In exchange for your participation in this program, we at the hotel will donate a percentage of the energy savings to a nonprofit environmental protection organization. The environment deserves our combined efforts. You can join us by reusing your towels during your stay.
    Almost 75% of guests who are asked to participate in our new resource savings program do help by using their towels more than once. You can join your fellow guests to help save the environment by reusing your towels during your stay.
     In a study conducted in Fall 2003, 75% of the guests who stayed in this room (#313) participated in our new resource savings program by using their towels more than once. You can join your fellow guests to help save the environment by reusing your towels during your stay.
    In a study conducted in Fall 2003, 76% of the women and 74% of the men participated in our new resource savings program by using their towels more than once. You can join the other men and women in this program to help save the environment by reusing your towels during your stay.

The fourth message was the clear winner; nearly half of guests who received that message saved their towels. Although they were complete strangers, others who stayed in their room were similar enough to be considered part of the guest’s “in group.”

So, what’s going on here? One might argue that it is more rational to follow the norms of the group that align most closely with the guest’s personal values (e.g., environmentalists). Or, one might assume that guests might conform to the norms of the majority (e.g., all hotel guests). But, it is not so.

Surprisingly, participation rates were highest for the group that was least personally meaningful to them but most physically proximate (those who stayed in the exact same room). This suggests that people are more likely to be influenced by group norms when the setting in which those norms are formed is comparable to the setting they currently occupy.

Research to Practice

Social norm theory can be applied to encourage volunteers to follow through on commitments. Here’s one example:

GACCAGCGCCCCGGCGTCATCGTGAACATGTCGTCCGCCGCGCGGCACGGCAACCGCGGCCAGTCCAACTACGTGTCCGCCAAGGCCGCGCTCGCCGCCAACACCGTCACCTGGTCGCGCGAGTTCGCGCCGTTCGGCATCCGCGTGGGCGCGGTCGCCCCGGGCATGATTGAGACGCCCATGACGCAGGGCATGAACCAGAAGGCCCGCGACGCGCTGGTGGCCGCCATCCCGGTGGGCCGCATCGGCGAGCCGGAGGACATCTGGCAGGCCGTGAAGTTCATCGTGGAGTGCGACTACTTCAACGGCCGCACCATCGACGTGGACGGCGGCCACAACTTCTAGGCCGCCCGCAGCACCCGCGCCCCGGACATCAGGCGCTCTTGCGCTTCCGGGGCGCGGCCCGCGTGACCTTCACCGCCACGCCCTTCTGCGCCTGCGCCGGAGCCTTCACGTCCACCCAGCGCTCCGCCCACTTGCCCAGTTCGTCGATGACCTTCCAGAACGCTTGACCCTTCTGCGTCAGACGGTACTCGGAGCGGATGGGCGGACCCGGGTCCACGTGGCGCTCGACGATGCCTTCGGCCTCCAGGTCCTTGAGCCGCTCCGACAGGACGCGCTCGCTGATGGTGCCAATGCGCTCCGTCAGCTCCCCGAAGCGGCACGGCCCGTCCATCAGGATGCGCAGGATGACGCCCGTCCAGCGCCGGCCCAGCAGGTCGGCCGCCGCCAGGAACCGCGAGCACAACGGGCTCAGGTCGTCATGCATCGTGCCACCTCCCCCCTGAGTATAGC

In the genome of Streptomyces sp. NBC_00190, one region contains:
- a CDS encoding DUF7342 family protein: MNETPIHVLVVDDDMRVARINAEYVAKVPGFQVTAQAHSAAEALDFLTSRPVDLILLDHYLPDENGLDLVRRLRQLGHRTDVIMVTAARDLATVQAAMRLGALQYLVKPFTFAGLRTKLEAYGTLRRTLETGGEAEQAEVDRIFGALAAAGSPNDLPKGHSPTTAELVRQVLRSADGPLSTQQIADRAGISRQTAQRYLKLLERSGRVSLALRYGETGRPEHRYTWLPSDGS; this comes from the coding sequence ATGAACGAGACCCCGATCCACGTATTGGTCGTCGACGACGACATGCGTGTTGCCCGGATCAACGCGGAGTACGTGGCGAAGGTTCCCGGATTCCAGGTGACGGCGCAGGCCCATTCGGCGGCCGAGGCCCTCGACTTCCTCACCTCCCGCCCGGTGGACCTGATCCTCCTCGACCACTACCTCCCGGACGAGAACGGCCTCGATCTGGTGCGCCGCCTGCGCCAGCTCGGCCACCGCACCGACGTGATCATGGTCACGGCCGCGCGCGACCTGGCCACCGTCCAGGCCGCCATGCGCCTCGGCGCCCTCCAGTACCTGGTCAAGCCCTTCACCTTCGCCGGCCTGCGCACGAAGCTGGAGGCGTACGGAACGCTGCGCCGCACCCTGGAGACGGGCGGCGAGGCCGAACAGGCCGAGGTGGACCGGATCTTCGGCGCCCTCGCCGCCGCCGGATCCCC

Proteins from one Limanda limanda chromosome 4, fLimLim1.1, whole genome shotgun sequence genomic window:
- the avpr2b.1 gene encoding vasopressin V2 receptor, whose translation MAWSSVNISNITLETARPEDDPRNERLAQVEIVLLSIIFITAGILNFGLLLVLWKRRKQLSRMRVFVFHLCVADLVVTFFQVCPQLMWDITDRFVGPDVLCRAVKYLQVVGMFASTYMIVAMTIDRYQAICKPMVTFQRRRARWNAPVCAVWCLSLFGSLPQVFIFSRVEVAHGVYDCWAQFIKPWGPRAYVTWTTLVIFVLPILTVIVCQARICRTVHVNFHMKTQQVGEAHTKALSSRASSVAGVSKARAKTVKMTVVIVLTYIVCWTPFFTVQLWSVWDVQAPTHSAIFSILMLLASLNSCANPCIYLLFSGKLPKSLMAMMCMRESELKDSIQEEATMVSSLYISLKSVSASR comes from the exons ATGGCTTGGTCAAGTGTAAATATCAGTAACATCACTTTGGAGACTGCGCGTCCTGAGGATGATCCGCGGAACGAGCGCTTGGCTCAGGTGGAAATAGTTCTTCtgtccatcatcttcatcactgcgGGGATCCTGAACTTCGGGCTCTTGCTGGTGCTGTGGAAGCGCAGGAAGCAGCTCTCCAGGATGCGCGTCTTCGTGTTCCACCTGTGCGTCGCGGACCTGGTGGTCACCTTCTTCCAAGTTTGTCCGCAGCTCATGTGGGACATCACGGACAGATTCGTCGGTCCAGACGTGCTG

• Re-consider how you make requests. By reminding volunteers with information about people and environments that are as close to them as possible, social norms are more effectively reinforced.
  • Commonly Used: Please log your volunteer hours in the database each week.
  • Better:  87% of all volunteers log their volunteer hours in the database each week.
  • Best:  87% of all volunteers who work in this office (department name) log your volunteer hours in the database each week.

The bottom line? Pay close attention to how you frame requests, using social norms to encourage mission-critical follow through.

Share Your Thoughts
How can social norms be used to inspire greater volunteer accountability?

Social Proof

The reliance on social proof in decision-making is one of the most powerful human tendencies. It can affect teams, positively or negatively, and can even influence emotional responses. Psychologist Albert Bandura studied the amazing effects of social proof on small children who were afraid of dogs:10  A group of dog-phobic children were asked to watch a little boy happily playing with dogs. After four days, 67% were willing to climb in a pen and play with the dog, even after everyone else had left the room. Even after a month, they remained unafraid, and were more willing than ever to interact with dogs.